Drawback: This strategy is better than admitting a flaw, but it's so widely used, it is Transparent to any experienced interviewer. 

Example: “Nobody's perfect, but based on what you've told me about this position, I believe I' d make an outstanding match. I know that when I hire people, I look for two things most of all. Do they have the qualifications to do the job well, and the motivation to do it well? Everything in my background shows I have both the qualifications and a strong desire to achieve excellence in whatever I take on. So I can say in all honesty that I see nothing that would cause you even a small concern about my ability or my strong desire to perform this job with excellence.”  

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Question 4 Why are you leaving (or did you leave) this position? 

TRAPS: Never badmouth your previous industry, company, board, boss, staff, employees or customers. This rule is inviolable: never be negative. Any mud you hurl will only soil your suit. Especially avoid words like “personality clash”, “didn’t get along”, or others which cast a shadow on your competence, integrity, or temperament.. 

Make sure you’ve prepared a brief reason for leaving. Best reasons: more money, opportunity, responsibility or growth. 

Question 5:- Why should I hire you? 

TRAPS: Believe it or not, this is a killer question because so many candidates are unprepared for it. If you stammer or adlib you’ve blown it. 

Whether your interviewer asks you this question explicitly or not, this is the most important question of your interview because he must answer this question favorably in is own mind before you will be hired. So help him out! Walk through each of the position’s requirements as you understand them, and follow each with a reason why you meet that requirement so well.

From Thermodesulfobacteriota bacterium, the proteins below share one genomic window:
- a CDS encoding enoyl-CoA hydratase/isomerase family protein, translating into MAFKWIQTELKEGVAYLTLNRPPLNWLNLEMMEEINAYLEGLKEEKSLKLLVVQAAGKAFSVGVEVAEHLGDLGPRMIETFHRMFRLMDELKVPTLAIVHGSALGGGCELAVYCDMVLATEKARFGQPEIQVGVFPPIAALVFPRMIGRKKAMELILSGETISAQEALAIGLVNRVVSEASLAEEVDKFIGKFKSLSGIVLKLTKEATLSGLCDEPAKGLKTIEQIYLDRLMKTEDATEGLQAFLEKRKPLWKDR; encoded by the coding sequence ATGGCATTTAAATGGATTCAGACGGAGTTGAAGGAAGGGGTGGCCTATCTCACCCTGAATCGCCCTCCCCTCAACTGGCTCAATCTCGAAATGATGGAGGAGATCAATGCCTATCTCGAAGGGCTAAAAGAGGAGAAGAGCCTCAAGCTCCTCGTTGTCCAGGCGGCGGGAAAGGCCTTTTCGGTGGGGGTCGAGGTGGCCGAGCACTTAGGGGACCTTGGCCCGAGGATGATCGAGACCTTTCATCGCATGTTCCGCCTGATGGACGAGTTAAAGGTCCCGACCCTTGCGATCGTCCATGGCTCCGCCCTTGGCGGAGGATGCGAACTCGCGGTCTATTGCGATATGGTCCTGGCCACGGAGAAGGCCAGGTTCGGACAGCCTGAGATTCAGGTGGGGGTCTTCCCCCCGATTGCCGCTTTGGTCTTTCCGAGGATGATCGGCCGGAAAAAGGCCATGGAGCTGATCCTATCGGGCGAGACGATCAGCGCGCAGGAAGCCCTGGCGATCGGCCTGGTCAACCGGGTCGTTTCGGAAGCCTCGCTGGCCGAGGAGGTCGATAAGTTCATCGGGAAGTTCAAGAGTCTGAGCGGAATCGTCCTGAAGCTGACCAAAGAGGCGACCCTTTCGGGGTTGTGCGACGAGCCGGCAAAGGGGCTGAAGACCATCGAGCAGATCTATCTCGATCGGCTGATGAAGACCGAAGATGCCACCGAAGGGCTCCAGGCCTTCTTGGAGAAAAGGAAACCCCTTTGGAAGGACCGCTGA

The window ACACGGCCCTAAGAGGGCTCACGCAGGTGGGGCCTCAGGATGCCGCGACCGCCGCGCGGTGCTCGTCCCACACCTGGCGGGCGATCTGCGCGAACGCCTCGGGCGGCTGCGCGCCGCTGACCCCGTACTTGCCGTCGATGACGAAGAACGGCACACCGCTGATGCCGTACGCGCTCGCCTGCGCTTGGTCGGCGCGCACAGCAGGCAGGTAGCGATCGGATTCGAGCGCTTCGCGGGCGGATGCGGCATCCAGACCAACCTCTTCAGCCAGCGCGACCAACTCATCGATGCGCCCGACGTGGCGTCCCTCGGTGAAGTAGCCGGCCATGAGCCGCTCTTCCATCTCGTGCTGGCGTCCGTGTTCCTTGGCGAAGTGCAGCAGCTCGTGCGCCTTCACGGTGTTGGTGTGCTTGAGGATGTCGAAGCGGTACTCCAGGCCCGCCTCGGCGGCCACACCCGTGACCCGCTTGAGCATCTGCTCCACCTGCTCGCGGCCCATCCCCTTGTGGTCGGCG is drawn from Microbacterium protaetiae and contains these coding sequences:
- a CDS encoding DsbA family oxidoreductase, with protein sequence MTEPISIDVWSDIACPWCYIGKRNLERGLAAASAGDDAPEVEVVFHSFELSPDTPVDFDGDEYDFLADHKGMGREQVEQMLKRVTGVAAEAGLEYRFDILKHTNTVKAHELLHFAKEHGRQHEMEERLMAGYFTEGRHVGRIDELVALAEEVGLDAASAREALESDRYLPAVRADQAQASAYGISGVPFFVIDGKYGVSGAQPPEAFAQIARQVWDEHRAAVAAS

Example: “As I understand your needs, you are first and foremost looking for someone who can manage the sales and marketing of your book publishing division. As you’ve said you need someone with a strong background in trade book sales. This is where I’ve spent almost all of my career, so I’ve chalked up 18 years of experience exactly in this area. I believe that I know the right contacts, methods, principles, and successful management techniques as well as any person can in our industry.” 

“You also need someone who can expand your book distribution channels. In my prior post, my innovative promotional ideas doubled, then tripled, the number of outlets selling our books. I’m confident I can do the same for you.” 

Question 6:-Where do you see yourself five years from now? 

Example: “I am definitely interested in making a long-term commitment to my next position. Judging by what you’ve told me about this position, it’s exactly what I’m looking for and what I am very well qualified to do. In terms of my future career path, I’m confident that if I do my work with excellence, opportunities will inevitable open up for me. It’s always been that way in my career, and I’m confident I’ll have similar opportunities here.”